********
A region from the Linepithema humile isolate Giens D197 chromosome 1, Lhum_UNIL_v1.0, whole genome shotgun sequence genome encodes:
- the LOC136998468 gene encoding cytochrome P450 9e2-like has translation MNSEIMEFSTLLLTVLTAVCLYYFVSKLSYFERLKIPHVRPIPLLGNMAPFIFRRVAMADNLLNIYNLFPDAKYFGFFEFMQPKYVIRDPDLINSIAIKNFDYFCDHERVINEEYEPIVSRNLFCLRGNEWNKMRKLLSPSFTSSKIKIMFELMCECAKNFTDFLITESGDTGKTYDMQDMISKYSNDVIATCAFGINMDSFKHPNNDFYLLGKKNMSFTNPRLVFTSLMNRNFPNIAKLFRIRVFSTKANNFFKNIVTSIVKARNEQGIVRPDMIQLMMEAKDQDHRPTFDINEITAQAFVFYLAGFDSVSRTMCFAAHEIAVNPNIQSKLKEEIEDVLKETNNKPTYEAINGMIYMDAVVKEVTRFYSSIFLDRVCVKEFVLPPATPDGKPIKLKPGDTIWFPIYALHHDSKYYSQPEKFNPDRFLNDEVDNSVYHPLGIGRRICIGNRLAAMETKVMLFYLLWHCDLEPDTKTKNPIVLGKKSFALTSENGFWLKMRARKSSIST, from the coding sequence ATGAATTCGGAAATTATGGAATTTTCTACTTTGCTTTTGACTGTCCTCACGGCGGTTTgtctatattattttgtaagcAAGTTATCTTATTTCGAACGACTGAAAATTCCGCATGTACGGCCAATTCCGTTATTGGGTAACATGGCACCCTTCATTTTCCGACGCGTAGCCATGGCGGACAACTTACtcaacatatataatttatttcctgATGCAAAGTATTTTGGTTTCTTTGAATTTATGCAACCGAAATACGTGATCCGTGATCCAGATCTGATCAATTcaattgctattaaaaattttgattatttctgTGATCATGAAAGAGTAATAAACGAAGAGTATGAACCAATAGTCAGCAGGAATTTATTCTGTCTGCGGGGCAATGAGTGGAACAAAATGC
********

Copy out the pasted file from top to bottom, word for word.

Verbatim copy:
A region from the Linepithema humile isolate Giens D197 chromosome 1, Lhum_UNIL_v1.0, whole genome shotgun sequence genome encodes:
- the LOC136998468 gene encoding cytochrome P450 9e2-like has translation MNSEIMEFSTLLLTVLTAVCLYYFVSKLSYFERLKIPHVRPIPLLGNMAPFIFRRVAMADNLLNIYNLFPDAKYFGFFEFMQPKYVIRDPDLINSIAIKNFDYFCDHERVINEEYEPIVSRNLFCLRGNEWNKMRKLLSPSFTSSKIKIMFELMCECAKNFTDFLITESGDTGKTYDMQDMISKYSNDVIATCAFGINMDSFKHPNNDFYLLGKKNMSFTNPRLVFTSLMNRNFPNIAKLFRIRVFSTKANNFFKNIVTSIVKARNEQGIVRPDMIQLMMEAKDQDHRPTFDINEITAQAFVFYLAGFDSVSRTMCFAAHEIAVNPNIQSKLKEEIEDVLKETNNKPTYEAINGMIYMDAVVKEVTRFYSSIFLDRVCVKEFVLPPATPDGKPIKLKPGDTIWFPIYALHHDSKYYSQPEKFNPDRFLNDEVDNSVYHPLGIGRRICIGNRLAAMETKVMLFYLLWHCDLEPDTKTKNPIVLGKKSFALTSENGFWLKMRARKSSIST, from the coding sequence ATGAATTCGGAAATTATGGAATTTTCTACTTTGCTTTTGACTGTCCTCACGGCGGTTTgtctatattattttgtaagcAAGTTATCTTATTTCGAACGACTGAAAATTCCGCATGTACGGCCAATTCCGTTATTGGGTAACATGGCACCCTTCATTTTCCGACGCGTAGCCATGGCGGACAACTTACtcaacatatataatttatttcctgATGCAAAGTATTTTGGTTTCTTTGAATTTATGCAACCGAAATACGTGATCCGTGATCCAGATCTGATCAATTcaattgctattaaaaattttgattatttctgTGATCATGAAAGAGTAATAAACGAAGAGTATGAACCAATAGTCAGCAGGAATTTATTCTGTCTGCGGGGCAATGAGTGGAACAAAATGC